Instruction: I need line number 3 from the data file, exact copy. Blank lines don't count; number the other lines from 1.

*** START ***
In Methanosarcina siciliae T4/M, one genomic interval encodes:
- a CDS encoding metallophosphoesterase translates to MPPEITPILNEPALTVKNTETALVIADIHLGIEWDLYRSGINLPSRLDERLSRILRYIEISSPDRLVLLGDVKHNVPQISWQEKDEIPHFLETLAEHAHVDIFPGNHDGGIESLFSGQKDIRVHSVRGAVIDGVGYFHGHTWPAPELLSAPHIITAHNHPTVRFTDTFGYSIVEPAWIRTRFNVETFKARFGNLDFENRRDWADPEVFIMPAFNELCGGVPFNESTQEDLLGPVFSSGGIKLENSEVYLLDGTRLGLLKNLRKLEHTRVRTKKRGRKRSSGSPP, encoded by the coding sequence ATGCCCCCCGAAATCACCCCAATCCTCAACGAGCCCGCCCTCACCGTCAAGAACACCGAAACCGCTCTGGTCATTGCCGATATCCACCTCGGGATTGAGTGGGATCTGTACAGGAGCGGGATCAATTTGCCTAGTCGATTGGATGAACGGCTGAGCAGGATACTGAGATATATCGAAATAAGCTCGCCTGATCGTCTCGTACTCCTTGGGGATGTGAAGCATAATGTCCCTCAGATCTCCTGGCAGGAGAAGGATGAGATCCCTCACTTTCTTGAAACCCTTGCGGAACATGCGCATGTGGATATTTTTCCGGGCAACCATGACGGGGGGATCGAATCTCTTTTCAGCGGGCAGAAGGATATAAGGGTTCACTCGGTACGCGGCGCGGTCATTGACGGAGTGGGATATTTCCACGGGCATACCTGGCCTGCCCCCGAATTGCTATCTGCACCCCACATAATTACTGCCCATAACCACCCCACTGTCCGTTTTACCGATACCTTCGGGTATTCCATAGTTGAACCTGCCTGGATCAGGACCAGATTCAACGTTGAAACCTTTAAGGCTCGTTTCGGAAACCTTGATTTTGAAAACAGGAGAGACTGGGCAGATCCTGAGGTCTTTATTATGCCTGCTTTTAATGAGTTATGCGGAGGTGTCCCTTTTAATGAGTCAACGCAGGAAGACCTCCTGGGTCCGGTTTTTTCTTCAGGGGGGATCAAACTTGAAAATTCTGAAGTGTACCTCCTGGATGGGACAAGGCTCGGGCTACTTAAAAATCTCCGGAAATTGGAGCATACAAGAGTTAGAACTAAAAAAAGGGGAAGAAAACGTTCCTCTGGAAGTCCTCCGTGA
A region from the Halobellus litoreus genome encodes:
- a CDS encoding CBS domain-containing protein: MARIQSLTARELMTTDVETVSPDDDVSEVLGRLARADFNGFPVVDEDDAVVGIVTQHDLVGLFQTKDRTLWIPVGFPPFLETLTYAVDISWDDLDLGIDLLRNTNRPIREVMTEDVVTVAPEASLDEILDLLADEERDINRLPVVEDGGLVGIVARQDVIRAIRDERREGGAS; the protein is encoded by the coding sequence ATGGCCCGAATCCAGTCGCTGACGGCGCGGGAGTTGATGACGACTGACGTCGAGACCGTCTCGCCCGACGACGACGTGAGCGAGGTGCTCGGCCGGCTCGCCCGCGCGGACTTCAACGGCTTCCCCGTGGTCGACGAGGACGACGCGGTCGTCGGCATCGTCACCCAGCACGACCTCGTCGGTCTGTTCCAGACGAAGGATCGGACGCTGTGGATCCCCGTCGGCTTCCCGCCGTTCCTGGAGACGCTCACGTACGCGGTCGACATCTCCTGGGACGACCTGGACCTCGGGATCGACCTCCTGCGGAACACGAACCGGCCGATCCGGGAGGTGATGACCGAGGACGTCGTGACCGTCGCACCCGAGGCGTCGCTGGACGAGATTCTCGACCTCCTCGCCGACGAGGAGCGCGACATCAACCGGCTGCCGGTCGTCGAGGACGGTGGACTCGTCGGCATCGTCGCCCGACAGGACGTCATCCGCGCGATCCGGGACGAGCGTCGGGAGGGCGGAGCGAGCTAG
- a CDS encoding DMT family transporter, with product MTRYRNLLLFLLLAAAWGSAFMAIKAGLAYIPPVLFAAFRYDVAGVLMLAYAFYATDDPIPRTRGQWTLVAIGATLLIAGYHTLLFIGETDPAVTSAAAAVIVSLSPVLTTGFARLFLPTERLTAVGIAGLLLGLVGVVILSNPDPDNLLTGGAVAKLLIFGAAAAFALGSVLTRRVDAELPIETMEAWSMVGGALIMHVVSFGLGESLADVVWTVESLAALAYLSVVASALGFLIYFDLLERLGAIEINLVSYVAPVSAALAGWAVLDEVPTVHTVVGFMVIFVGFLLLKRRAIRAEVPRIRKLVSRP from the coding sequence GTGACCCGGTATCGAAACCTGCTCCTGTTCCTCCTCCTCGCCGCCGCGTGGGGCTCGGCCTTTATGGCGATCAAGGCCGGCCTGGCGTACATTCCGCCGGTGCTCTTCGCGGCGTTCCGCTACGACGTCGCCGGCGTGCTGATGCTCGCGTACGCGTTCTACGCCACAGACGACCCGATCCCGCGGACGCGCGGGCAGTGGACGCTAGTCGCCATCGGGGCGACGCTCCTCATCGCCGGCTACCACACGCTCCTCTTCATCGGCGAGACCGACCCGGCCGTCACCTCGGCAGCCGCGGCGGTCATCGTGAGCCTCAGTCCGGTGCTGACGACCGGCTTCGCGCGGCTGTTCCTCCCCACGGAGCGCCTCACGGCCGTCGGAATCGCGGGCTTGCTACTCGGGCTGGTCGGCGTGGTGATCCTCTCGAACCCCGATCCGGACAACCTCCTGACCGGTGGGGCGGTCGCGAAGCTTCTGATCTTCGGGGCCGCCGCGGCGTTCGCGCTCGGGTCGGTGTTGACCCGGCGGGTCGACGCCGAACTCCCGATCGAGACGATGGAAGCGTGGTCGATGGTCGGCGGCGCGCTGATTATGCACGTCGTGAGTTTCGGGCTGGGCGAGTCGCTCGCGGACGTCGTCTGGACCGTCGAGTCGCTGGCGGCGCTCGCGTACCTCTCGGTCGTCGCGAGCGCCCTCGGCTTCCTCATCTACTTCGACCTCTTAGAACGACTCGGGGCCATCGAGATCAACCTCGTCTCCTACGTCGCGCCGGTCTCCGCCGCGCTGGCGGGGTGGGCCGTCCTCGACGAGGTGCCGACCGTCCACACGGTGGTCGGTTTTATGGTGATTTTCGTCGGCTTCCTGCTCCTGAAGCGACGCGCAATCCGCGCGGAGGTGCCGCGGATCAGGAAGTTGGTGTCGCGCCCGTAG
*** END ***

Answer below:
A region from the Halobellus litoreus genome encodes: